The start of a budding career (2000)
Forward Edson Buddle, then only 19, showed his potential with a stellar rookie season collecting 11 goals and four assists. Buddle went on to score 100 goals in Major League Soccer with the Columbus Crew, New York Red Bulls, Toronto FC, LA Galaxy and Colorado Rapids; he also played with Ingolstadt 04 (Germany). He also struck for three goals in 11 appearances for the U.S. men’s national team and was part of the 2006 World Cup team.
Gerry Lucey contributed nine goals and seven assists and Iratso Knights added eight goals and three assists as the Rough Riders (16-9) reached the postseason again, losing in the conference quarterfinals to the Toronto Lynx. In the Grapple for the Apple IV, the Riders grabbed a two-goal advantage before the MetroStars rallied for a 4-2 win.
One Rough Rider made national headlines. With regular goalkeeper Mike Ammann injured and Tim Howard at the Sydney Olympics, the MetroStars called up keeper Paul Grafer in an emergency role for the MLS Cup playoffs. Not only did the Port Washington, N.Y. native start, he acquitted himself quite well, backstopping the MetroStars to their first playoff series win ever, in the first round against the Dallas Burn (now FC Dallas). Grafer went to the bench when Howard returned from the Summer Games. But he became part of MetroStars folklore, playing three seasons with the club.
Defender Gary Ablett, who played 399 league matches with Liverpool, Everton, Birmingham City and Blackpool in England, played with the Riders that season and 2001.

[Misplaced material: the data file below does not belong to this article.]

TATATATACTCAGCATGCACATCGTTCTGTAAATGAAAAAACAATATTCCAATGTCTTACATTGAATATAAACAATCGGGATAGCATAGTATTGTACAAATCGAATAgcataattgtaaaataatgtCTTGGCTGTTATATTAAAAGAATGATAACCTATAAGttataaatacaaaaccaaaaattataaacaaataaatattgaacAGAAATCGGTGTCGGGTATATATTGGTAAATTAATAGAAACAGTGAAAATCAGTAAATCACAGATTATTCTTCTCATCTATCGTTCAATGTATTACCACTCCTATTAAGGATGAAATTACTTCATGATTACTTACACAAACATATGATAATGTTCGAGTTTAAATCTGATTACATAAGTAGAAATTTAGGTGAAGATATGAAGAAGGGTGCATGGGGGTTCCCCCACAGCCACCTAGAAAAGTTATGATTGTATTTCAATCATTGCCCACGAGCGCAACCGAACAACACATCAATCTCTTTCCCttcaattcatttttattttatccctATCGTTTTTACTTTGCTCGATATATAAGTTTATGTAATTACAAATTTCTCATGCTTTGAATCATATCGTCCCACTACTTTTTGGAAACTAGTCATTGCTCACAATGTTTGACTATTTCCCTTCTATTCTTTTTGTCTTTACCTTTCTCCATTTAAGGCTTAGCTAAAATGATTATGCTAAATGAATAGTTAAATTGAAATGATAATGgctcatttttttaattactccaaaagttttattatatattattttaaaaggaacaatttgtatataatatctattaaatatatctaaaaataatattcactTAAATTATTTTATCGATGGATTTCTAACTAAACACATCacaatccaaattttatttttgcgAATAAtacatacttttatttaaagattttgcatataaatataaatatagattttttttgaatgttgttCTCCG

The Rough Riders, who had called the Mitchel Athletic Complex home for most of their early years, played a few games at the baseball park in Central Islip, home of the Long Island Ducks (American League of Professional Baseball). The Ducks also were owned by Boulton.
A rough, rough season (2001)
The less said about this campaign the better. The Rough Riders (8-16-4) never found their rhythm and finished in sixth place in the Northern Division.
One of the few bright spots was forward Michael Butler, who was called up by the MetroStars because they were in an emergency situation, scored on a header in the closing seconds of extratime to lift the team to a 2-1 road win over the Tampa Bay Rowdies on July 4. It was Butler’s lone MLS appearance. He scored three times for the Riders that season.
★ ★ That championship season – again (2002)
Rising from the ashes of a forgettable season, Long Island rode to one of its most successful campaigns after it dropped down from the A-League to the USL D-3 Pro League. What could go right, went right for the Rough Riders, especially during an incredible stretch run as the team won its second national title.
They were an ordinary side early on, going 4-5-1 in their opening 10 matches. They hit rock bottom in a 5-1 loss to the New York Freedoms while suffering two red cards on June 15.